fizer and Mylan are to significantly cut their prices on medicines for patients with drug-resistant HIV in developing countries as part of deal with the foundation run by former US president Bil Clinton.
Mylan and its India-based Matrix unit are selling four second-line antiretrovirals –atazanavir, ritonavir, tenofovir and lamivudine – which will be available in three pills, with tenofovir and lamivudine combined into a single pill, for less than $475 a year. It also will sell the pills together in one package – a “second-line-in-a-box” – at $425, starting in 2010.
These products and prices will be available to governments that are members of Clinton Foundation's Procurement Consortium in Africa, Asia, Latin America and the Caribbean. Mylan chief executive Robert Coury said the ‘second-line-in-a-box' will reduce patient pill burden and facilitate compliance, adding that “our affordable, heat-stable version of ritonavir also represents another advance in the development of products that can withstand environmental conditions in parts of the world where treatment is desperately needed”.
President Clinton also announced an agreement with Pfizer to reduce the price and expand the availability of rifabutin, a drug used to treat tuberculosis in patients taking second-line antiretrovirals. The deal is the Clinton HIV/AIDS Initiative (CHAI)’s first pricing agreement with a research-based pharmaceutical company, he noted.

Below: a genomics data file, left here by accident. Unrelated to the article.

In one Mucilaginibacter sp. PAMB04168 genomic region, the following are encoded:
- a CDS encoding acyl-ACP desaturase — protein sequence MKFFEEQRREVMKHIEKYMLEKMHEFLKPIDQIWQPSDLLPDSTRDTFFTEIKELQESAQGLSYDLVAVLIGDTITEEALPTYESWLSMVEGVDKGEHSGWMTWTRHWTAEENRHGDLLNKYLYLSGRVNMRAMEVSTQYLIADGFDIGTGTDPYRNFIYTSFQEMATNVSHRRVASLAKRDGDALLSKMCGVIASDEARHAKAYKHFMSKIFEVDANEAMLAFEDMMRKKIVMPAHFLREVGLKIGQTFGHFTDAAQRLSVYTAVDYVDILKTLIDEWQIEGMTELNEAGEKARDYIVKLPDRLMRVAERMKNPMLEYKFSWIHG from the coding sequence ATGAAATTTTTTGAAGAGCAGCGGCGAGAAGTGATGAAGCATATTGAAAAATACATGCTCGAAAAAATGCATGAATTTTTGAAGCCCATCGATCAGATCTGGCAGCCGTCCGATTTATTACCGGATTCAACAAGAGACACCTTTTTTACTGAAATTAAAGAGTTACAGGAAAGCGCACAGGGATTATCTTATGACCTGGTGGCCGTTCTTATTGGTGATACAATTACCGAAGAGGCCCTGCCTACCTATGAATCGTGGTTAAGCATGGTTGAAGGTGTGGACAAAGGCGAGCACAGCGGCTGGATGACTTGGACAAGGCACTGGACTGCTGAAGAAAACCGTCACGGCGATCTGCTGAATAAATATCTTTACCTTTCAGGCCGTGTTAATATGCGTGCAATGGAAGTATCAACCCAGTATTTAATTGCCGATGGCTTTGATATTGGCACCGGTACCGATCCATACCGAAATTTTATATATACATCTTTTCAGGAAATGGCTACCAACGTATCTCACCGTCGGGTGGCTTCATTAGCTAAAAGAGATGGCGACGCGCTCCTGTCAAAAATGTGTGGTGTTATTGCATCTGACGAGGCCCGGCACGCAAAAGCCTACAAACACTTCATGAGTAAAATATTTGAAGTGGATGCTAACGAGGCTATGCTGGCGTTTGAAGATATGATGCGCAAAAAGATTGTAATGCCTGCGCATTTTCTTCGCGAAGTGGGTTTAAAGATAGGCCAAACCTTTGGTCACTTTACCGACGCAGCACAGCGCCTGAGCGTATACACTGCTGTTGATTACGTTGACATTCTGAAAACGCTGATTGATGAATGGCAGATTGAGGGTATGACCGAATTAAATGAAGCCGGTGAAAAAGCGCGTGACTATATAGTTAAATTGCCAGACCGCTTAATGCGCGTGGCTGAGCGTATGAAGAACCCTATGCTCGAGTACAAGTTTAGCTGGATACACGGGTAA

Pfizer will sell the off-patent product at $1 per 150 mg dose, or $90 for a full course of treatment over six months. This represents a 60% price reduction to $1 a dose, lower than current generic versions, and chief executive Jeffrey Kindler said these types of initiatives bring health care “to customers who have often been neglected in the past” and do so “in a socially responsible, sustainable and commercially viable way”.
The CHAI noted that if fully adopted the new products and prices could lead to cumulative cost savings of $400 million over the next five years compared with recent prices paid for alternative regimens. There were between 200,000 and 250,000 HIV drug-resistant patients across the developing world last year and that number is expected to double over the next three years.